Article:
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Article
Publication date: 6 November 2019

Isobelle Barrett Meyering

In March 1969, Brisbane student and political activist Margaret Bailey was suspended from Inala High School – ostensibly for “undermining the authority” of her teacher …

Abstract

Purpose

In March 1969, Brisbane student and political activist Margaret Bailey was suspended from Inala High School – ostensibly for “undermining the authority” of her teacher – prompting claims of political suppression. Through a case study of the subsequent campaign for Bailey’s reinstatement, the purpose of this paper is to explain the emergence of the high school activist as a new political actor in the late 1960s.

Design/methodology/approach

The paper draws on newsletters and pamphlets produced by Brisbane activists, alongside articles from the left-wing and mainstream press, to reconstruct the key events of the campaign and trace the major arguments advanced by Bailey and her supporters.

Findings

Initiated by the high school activist group, Students in Dissent (SID), the campaign in support of Bailey lasted over two months, culminating in a “chain-in” staged by Bailey at the Queensland Treasury Building on 8 May. Linking together arguments about students’ rights, civil liberties and democratic government, the campaign reveals how high school activism was enabled not only by the broader climate of political dissent in the late 1960s, but by the increasing emphasis on secondary education as a right of modern citizenship in the preceding decades.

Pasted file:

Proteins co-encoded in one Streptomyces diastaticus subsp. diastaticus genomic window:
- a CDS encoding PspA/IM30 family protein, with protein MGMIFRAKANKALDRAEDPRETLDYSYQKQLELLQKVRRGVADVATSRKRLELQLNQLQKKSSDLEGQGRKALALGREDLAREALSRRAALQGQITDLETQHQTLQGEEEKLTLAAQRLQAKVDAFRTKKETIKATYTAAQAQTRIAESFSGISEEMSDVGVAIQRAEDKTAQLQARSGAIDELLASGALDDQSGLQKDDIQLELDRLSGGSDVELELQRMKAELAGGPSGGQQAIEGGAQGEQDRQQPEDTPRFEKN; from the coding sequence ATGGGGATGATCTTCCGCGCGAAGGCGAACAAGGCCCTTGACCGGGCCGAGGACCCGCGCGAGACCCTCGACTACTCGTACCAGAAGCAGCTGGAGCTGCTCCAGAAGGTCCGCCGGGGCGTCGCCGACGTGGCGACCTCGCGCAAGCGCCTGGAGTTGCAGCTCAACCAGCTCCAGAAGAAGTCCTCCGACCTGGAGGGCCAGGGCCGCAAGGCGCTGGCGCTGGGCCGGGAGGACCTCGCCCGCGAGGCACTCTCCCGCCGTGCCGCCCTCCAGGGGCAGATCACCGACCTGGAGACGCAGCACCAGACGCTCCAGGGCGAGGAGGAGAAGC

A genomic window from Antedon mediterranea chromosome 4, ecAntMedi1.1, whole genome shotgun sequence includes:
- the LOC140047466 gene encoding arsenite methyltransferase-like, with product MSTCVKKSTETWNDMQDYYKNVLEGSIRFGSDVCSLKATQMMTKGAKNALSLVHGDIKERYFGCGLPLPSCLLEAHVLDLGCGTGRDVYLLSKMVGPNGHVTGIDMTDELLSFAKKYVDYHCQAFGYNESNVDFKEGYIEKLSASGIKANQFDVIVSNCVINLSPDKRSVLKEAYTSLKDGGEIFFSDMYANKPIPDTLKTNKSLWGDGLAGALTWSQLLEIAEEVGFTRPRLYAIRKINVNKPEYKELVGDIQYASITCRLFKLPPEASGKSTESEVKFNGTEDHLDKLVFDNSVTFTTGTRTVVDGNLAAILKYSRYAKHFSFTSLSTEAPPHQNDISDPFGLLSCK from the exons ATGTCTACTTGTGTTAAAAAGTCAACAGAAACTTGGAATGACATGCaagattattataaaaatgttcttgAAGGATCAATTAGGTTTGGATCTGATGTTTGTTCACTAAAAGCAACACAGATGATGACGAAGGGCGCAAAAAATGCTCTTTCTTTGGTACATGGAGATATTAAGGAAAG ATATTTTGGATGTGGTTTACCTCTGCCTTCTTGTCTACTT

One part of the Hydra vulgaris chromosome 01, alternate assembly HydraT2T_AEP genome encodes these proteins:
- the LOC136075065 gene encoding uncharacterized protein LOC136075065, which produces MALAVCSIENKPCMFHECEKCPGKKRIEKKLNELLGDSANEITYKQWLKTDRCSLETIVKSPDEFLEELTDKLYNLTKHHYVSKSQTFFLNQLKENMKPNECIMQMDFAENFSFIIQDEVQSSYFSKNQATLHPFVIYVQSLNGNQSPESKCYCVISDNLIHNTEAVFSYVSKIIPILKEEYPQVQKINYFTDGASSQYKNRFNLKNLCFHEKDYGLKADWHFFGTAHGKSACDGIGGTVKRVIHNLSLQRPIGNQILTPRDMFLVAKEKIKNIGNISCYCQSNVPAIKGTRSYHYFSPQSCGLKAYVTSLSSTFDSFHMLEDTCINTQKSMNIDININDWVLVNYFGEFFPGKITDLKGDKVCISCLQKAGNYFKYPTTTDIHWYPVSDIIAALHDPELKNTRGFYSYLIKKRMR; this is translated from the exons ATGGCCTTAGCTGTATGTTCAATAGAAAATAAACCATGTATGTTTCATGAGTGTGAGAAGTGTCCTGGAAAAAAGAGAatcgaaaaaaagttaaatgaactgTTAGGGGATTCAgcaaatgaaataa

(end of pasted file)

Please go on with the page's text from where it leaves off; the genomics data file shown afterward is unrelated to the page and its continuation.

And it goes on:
Originality/value

This is the first study of the campaign for Bailey’s reinstatement at Inala High School and one of the only analyses to date of the political mobilisation of high school students in Australia during the late 1960s. The case study of the Bailey campaign underlines that secondary school students were important players in the political contests of the late 1960s and, if only for brief periods, were able to command the attention of education officials, the media and leading politicians. It represents an important historical precedent for contemporary high school activism, including the global School Strike 4 Climate movement.

Content available
Article
Publication date: 9 August 2011

Margaret Fletcher and Sharon Loane

Abstract

Details

Journal of Small Business and Enterprise Development, vol. 18 no. 3
Type: Research Article
ISSN: 1462-6004

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Article
Publication date: 1 April 1998

Margaret Fletcher

Abstract

Details

International Journal of Entrepreneurial Behavior & Research, vol. 4 no. 1
Type: Research Article
ISSN: 1355-2554

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Article
Publication date: 9 August 2011

Margaret Fletcher and Shameen Prashantham

The accumulation of knowledge and learning by firms has been identified as being critical to their internationalisation. This paper aims to explore the knowledge…

Abstract

Purpose

The accumulation of knowledge and learning by firms has been identified as being critical to their internationalisation. This paper aims to explore the knowledge assimilation processes of rapidly internationalising small to medium‐sized enterprises (SMEs).

Design/methodology/approach

This is a qualitative enquiry in two stages. First, four case studies were selected from firms that were participating in an internationalisation programme run by Scottish Enterprise, the regional development agency. Data collection involved semi‐structured interviews with chief executive officers (CEOs) and programme providers, and archival data. Second, two focus groups were held with six CEOs participating in the programme.

Findings